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Dr Perry was born in Aldershot, a military town best known to literature through its memorialisation in poems by John Betjeman. After local state schools he came to Oxford and took his undergraduate (1989) and graduate (1995) degrees at St Catherine's College. He was Oakeshott Junior Research Fellow, Lincoln College, 1995-8; and then moved to the University of Glasgow for five years, first as Lecturer and then Reader in English Literature. He came back to Oxford as a Fellow of Balliol and a Lecturer in the English Faculty in 2003.
His research interests are principally in the field of English Romantic poetry and thought, especially Coleridge and Wordsworth, and in post-Romantic English poetry, especially Tennyson, Eliot, Auden, Larkin, and their circles. He also has an interest in the modern history of criticism, reflected in his articles on A.C. Bradley, William Empson, F.W. Bateson, and M.H. Abrams. He is co-editor, with Christopher Ricks, of the journal Essays in Criticism: A Quarterly Journal of Literary Criticism (OUP), and the general editor of the new series, 21st-Century Oxford Authors (OUP).
His work for the next few years revolves around two main areas. The first is a study of some continuities in nineteenth and early twentieth century poetry and poetics, placing them within principally the context of social thought and political philosophy. Associated with this is an edition of Arnold for the 21st Century Oxford Authors, and editorial work on Empson's study of pastoral. The second is an edition of Coleridge's poems for Longman.
Outside Oxford, Dr Perry is a Trustee of the Wordsworth Trust, and a member of the Advisory Council of the Institute of English Studies in the Institute for Advanced Studies, University of London.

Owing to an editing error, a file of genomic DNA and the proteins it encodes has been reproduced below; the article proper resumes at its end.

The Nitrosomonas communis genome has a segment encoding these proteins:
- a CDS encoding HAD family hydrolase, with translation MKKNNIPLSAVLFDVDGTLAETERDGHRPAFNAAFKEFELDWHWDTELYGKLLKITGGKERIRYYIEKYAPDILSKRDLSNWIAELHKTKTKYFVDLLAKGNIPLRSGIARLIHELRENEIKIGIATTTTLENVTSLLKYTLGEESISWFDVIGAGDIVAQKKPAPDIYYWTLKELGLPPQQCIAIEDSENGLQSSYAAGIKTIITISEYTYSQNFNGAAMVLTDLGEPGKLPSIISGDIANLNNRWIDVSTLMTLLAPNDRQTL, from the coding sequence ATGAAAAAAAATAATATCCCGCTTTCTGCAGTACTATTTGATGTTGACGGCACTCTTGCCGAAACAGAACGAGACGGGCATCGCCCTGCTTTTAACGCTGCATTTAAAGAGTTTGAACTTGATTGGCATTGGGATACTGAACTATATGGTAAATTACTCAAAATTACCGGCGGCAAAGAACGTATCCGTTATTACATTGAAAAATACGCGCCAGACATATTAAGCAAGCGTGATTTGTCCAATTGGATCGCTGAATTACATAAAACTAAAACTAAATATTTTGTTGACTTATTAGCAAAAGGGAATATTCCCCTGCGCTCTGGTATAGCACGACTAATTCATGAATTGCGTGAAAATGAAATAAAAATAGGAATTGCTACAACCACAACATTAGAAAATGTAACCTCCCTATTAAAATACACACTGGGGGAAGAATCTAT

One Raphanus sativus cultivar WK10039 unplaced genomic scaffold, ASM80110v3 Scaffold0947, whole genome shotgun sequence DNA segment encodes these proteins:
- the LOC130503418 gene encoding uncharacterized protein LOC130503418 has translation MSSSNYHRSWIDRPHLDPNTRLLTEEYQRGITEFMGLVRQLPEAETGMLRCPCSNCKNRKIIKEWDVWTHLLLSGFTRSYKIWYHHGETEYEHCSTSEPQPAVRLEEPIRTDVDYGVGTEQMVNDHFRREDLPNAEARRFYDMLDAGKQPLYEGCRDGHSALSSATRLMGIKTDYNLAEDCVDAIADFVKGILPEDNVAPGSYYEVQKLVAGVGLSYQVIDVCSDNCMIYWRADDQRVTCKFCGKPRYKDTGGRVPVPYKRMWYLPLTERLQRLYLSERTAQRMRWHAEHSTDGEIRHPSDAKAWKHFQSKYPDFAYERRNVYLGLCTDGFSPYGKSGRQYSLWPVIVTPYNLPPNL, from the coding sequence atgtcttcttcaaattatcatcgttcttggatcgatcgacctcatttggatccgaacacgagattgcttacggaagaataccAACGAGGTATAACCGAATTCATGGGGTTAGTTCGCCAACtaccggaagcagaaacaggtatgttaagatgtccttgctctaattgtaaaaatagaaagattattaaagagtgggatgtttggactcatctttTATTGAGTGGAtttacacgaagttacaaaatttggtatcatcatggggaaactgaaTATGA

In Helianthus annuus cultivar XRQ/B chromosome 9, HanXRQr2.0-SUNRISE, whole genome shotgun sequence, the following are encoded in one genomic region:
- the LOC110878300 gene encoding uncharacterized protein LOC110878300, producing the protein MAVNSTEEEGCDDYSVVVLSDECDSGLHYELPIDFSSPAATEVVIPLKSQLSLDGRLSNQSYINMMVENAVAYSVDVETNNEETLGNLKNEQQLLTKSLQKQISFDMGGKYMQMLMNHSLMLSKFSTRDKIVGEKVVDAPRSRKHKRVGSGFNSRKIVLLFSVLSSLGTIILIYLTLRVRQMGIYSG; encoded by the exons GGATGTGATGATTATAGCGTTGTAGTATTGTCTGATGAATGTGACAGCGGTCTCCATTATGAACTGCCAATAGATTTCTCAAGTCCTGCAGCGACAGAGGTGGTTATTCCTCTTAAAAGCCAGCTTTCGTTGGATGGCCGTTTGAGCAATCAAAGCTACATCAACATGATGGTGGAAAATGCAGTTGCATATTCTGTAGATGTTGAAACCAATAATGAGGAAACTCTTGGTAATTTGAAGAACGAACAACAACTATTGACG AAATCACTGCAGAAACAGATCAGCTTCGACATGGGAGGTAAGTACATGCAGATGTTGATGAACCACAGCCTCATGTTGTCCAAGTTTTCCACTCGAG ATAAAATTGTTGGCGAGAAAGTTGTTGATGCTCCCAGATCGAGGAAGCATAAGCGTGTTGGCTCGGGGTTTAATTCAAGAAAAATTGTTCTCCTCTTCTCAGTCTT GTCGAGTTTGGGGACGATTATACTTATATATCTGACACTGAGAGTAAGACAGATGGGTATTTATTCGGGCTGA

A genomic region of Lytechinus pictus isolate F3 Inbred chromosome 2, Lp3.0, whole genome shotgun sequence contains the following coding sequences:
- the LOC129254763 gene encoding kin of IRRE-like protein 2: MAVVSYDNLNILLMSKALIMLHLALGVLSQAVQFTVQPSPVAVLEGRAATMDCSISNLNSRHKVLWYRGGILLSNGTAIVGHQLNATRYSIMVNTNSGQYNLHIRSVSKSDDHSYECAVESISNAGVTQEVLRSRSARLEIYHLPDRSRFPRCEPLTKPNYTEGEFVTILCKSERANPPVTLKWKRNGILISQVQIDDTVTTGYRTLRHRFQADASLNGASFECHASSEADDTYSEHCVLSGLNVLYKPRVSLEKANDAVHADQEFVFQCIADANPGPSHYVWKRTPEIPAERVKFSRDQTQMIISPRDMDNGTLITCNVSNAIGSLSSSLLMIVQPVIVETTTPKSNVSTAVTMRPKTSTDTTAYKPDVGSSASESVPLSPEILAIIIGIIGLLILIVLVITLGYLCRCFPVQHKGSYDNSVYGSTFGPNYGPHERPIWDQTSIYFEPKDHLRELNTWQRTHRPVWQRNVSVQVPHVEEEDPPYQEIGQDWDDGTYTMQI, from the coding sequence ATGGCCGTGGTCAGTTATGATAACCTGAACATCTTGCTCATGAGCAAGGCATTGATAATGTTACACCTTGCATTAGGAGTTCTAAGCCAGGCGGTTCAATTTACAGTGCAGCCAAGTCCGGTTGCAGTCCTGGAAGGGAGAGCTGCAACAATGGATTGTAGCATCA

Dr Perry is a Fellow of the English Association, elected 2005.
In press: ‘Hardy's Imperfections’; in Matthew Bevis (ed.), The Oxford Handbook to Victorian Poetry (Oxford: Oxford University Press). Forthcoming October 2013
Co-editor, with David Vallins and Kazuo Oishi, Coleridge, Romanticism, and the Orient (London: Continuum, 2013). Pp. xiii + 227. Including ‘Coleridge, William Empson, and Japan’, 71-84. (ISBN 978 1 4411 4987 9.)
‘Auden's Forms’; in W.H. Auden in Context, ed. Anthony Sharpe (Cambridge: Cambridge University Press, 2013), 369-79. (ISBN 978 0 521 19657 4.)
‘Selected Verse’ (review of Brian Boyd, Why Lyrics Last); Times Literary Supplement 5696 (25 May 2013), 7. (ISSN 0307661.)
With Michael Meredith, Browning at Balliol (Oxford: Balliol College, 2012). Pp. x + 75. Including ‘Browning at Balliol’, 1-15.
‘The Shoreham Gang’ (review of Rachel Campbell-Johnston, Mysterious Wisdom: The Life and Work of Samuel Palmer);London Review of Books 34.7 (5 April 2012), 30-33. (ISSN 0260 9592.)
‘Was Coleridge Green?’; in John Rignall and H. Gustav Klaus with Valentine Cunningham (eds.), Ecology and the Literature of the British Left: The Red and the Green (Farnham, Surrey: Ashgate, 2012), 33-44. (ISBN 978 1 409418221.)